On 19 April 2023, the European Parliament formally approved a new European Union Deforestation Regulation on commodities and products associated with deforestation and forest degradation. The new Deforestation Regulation will impact companies selling products or packaging in or exporting them outside the EU if they contain certain commodities, including wood and rubber. The text that has been approved by the Parliament is unlikely to change before it becomes law.
Below, we’ve explained the main requirements of the Deforestation Regulation.
The European Commission proposed the Deforestation Regulation in 2021 to address deforestation and forest degradation in Europe and globally. It has now been agreed upon by the Council of the EU and the Parliament, and formally approved by the Parliament. The Deforestation Regulation will replace the existing EU Timber Regulation 995/2010.
To whom and what does it apply?
The Deforestation Regulation will apply to any person or company marketing specific products in the EU or exporting them from the EU if the products contain, have been fed with or have been made using any of the following commodities:
- Palm oil
Examples of such products include wood packaging (such as cases, boxes and crates), tableware, kitchenware and furniture; clothing and clothing accessories made with vulcanized rubber and articles of hard rubber; and printed books, newspapers, pictures and other printing industry products, such as leaflets and brochures.
What is it about?
The Deforestation Regulation will introduce, among others, the following requirements:
- Operators are banned from placing on the EU market and exporting from the EU products containing, fed with or made using the relevant commodities that:
- Are not deforestation-free.
- Have not been produced in accordance with the relevant legislation of the country of production.
- Are not covered by a due diligence statement.
- Operators must carry out due diligence for in-scope products and commodities to determine whether they are deforestation-free and have been produced in accordance with relevant legislation in the country of production.
- Operators must submit a due diligence statement to the competent national authorities before placing the products on the EU market or exporting them out of the EU.
- Competent authorities in Member States can ask operators to take corrective measures, including preventing the sale or distribution in the EU of relevant commodities and products; product withdrawal, recall and/or destruction; or measures requiring them to donate to charitable or public interest entities.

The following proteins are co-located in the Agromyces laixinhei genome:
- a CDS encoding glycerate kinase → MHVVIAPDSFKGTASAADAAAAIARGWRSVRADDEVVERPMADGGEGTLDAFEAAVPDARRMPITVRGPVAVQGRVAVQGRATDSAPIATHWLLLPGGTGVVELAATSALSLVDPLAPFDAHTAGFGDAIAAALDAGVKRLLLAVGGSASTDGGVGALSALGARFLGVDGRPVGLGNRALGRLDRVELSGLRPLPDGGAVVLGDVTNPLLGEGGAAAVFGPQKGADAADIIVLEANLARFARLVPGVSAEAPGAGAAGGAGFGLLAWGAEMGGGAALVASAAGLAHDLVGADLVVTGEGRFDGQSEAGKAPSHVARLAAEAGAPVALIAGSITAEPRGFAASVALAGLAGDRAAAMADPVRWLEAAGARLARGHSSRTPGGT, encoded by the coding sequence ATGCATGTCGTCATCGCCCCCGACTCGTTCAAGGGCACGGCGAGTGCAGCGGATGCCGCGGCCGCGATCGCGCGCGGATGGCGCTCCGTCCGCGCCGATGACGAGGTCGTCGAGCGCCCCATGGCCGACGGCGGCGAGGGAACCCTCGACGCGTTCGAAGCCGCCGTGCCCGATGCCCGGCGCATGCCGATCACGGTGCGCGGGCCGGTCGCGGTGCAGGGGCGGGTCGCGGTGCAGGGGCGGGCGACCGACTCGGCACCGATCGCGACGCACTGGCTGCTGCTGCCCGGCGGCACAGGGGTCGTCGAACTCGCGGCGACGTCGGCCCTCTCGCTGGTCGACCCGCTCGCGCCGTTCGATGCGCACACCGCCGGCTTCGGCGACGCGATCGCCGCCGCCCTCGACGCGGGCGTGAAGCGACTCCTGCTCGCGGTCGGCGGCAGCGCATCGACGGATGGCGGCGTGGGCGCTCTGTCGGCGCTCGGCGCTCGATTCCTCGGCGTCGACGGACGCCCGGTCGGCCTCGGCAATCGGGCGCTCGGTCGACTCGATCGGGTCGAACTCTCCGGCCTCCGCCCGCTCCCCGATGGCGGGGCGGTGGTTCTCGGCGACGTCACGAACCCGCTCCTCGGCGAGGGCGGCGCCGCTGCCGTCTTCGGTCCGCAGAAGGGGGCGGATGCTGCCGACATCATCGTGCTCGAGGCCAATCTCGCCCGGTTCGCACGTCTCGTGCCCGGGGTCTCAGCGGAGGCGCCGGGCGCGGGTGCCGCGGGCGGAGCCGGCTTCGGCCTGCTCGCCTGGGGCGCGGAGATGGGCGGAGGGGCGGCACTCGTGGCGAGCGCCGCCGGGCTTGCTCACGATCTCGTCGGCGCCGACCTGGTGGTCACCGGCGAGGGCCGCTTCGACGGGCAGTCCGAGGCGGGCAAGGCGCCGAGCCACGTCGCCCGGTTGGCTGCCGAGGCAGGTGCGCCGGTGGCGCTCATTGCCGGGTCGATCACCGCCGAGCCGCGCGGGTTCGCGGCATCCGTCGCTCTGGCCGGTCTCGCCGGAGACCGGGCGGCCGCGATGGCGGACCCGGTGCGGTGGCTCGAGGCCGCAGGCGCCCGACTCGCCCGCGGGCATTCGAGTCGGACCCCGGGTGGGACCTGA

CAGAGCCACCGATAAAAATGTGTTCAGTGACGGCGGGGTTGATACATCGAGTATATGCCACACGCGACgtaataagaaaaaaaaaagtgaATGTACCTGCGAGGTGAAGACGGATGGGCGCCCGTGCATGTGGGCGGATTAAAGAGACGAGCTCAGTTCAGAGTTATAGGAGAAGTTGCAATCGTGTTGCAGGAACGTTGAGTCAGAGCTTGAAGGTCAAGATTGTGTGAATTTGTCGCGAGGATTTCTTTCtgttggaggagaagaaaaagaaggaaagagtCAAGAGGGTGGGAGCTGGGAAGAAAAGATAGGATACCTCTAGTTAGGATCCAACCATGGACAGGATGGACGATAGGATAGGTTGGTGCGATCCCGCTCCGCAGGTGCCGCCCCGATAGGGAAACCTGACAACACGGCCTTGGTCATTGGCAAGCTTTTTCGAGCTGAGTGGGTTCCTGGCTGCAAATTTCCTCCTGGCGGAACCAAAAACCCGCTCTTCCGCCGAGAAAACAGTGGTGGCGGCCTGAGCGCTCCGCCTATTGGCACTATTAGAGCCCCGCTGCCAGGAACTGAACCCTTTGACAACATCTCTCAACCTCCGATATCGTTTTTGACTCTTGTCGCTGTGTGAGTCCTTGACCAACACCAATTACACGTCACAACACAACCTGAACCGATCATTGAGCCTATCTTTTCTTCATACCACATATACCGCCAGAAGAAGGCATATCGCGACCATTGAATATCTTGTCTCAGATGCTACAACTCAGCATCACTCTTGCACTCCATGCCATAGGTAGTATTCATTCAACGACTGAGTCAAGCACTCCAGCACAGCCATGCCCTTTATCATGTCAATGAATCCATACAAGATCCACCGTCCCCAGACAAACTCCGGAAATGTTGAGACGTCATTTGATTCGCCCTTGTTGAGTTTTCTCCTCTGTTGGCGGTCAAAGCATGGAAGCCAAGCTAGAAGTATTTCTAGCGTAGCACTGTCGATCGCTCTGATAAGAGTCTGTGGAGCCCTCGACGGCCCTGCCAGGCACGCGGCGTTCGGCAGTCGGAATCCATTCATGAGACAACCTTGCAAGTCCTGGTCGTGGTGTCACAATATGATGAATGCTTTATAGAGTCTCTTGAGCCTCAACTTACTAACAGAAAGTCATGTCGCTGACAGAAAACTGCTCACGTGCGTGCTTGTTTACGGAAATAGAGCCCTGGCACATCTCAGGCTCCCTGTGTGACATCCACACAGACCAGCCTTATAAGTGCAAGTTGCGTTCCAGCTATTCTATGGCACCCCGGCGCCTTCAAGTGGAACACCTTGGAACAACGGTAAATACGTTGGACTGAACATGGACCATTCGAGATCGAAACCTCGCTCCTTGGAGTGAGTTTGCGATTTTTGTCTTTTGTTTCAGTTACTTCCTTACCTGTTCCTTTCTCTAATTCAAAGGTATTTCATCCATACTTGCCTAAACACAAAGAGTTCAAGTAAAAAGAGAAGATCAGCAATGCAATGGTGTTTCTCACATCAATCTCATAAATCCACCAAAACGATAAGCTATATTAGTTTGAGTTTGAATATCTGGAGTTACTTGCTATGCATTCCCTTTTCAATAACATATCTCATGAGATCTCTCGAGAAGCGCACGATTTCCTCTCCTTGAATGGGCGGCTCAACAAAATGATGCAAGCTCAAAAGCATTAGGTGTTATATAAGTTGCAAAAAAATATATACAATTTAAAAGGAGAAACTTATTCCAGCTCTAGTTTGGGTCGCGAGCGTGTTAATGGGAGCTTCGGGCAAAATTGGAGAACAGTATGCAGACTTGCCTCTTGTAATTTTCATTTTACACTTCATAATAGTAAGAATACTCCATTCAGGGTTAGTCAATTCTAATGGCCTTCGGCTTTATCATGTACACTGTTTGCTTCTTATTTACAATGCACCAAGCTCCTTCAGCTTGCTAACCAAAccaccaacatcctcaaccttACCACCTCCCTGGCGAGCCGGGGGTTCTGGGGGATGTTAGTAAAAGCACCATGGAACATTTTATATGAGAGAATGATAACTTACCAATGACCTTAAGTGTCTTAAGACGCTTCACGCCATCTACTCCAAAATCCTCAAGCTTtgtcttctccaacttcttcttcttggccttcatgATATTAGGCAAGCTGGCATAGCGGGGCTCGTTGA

- Competent authorities also can impose sanctions, including fines, confiscation of products and revenues, and temporary prohibition from placing on the EU market or exporting from the EU in-scope products.
- Third parties (e.g., nongovernmental organisations, competitors and consumers) can submit substantiated concerns to the competent authorities when they believe that operators do not comply with the Regulation, and the competent authorities will be required to assess the concerns.
What is the anticipated timeline?
The Parliament approved the agreed text of the Deforestation Regulation at its plenary session on 19 April, 2023. The text now will pass to the EU Council for formal approval (usually a rubber-stamping exercise) and then will be published in the Official Journal of the European Union (OJEU).
The Deforestation Regulation will enter into force 20 days after it is published in the OJEU, and the obligations set out in the Regulation will be enforceable 18 months later. We anticipate that the requirements will become applicable by Q1 2025. Microenterprises and small enterprises will have a longer period of 24 months to comply with the new rules.
Why does it matter?
The Deforestation Regulation will have a significant impact on businesses marketing a broad variety of products in the EU or exporting those products outside the EU, and it will require them to undertake due diligence in order to comply with the new rules. Companies will need to ensure that they carry out the relevant due diligence and submit the statements to authorities before they market products impacted by the new Regulation. For product manufacturers, this likely will involve more in-depth quality control with their suppliers. This is part of a broader trend we are seeing of the EU adopting rules that push companies to do more due diligence and have a better handle on their supply chains. For example, similar requirements are included in the upcoming EU Batteries Regulation, the upcoming ban on products made with forced labour and the Corporate Sustainability Due Diligence Directive.
Where can I find it?
The EU Council posted the text of the provisional agreement it reached with the Parliament in December